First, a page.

10 Novembre 2014

Cammelli e giacimenti di petrolio, Kuwait, 1991

Ahmadi Oil Fields, Kuwait, 1991

Camels and oil fire, Kuwait, 1991

Sandwiched between blackened sand and sky, camels search for untainted shrubs and water in the burning oil fields of southern Kuwait. Their desperate foraging reflects the environmental plight of a region ravaged by the gulf war. Canby, Thomas Y. (August 1991)

“The first Gulf War taught us a new lesson in unconventional conflict. Saddam Hussain’s army filled the skies of southern Kuwait with black poignant smoke from the burning oil lines. It was a powerful, debilitating symbol. And there was another. McCurry, who was covering the war, saw camels running in terror from the fires. Both images -whether of the fires or of the animals- were powerful representations of the chaos of that time. Central to McCurry’s reputation as a journalist is his discipline to wait, and to search, and then to recognize the most telling image. The juxtaposition of the fire and smoke and camels running amok creates an icon of that war.” – Phaidon 55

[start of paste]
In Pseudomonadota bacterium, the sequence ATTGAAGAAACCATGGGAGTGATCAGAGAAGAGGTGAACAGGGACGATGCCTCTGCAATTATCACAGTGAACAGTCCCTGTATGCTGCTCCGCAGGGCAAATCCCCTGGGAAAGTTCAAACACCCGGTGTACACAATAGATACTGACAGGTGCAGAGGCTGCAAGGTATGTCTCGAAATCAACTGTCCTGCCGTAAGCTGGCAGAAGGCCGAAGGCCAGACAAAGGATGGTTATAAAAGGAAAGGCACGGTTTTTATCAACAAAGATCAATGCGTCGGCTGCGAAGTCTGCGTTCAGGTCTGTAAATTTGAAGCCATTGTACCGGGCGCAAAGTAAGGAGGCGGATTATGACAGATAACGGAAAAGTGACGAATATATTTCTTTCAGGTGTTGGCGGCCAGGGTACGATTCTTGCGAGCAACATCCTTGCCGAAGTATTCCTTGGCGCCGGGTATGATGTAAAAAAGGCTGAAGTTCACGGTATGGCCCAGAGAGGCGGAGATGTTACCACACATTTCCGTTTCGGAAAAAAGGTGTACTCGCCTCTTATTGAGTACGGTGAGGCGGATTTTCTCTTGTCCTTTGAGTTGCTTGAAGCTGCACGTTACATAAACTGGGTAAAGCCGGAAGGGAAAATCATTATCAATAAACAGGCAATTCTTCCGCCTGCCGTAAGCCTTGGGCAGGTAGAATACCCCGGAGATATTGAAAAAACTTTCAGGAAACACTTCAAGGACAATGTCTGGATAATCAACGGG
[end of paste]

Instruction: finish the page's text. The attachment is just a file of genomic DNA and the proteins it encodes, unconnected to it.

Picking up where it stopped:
National Geographic, Vol. 180, No. 2, pgs. 2-3, August 1991, The Persian Gulf: After the Storm

Phaidon, 55, Iconic Images, final book_iconic, final print_milan, iconic photographs

As his army retreated from Kuwait, Saddam Hussein ordered the ignition of the oil fields that scatter the country. The effect was an ecological disaster of unimaginable scale. These camels are running from the fires. It is a futile effort: soon they will covered in oil that rains down from the sky.

Steve Mccurry_Book
final print_Sao Paulo
final print_MACRO
retouched_Sonny Fabbri 05/28/2014


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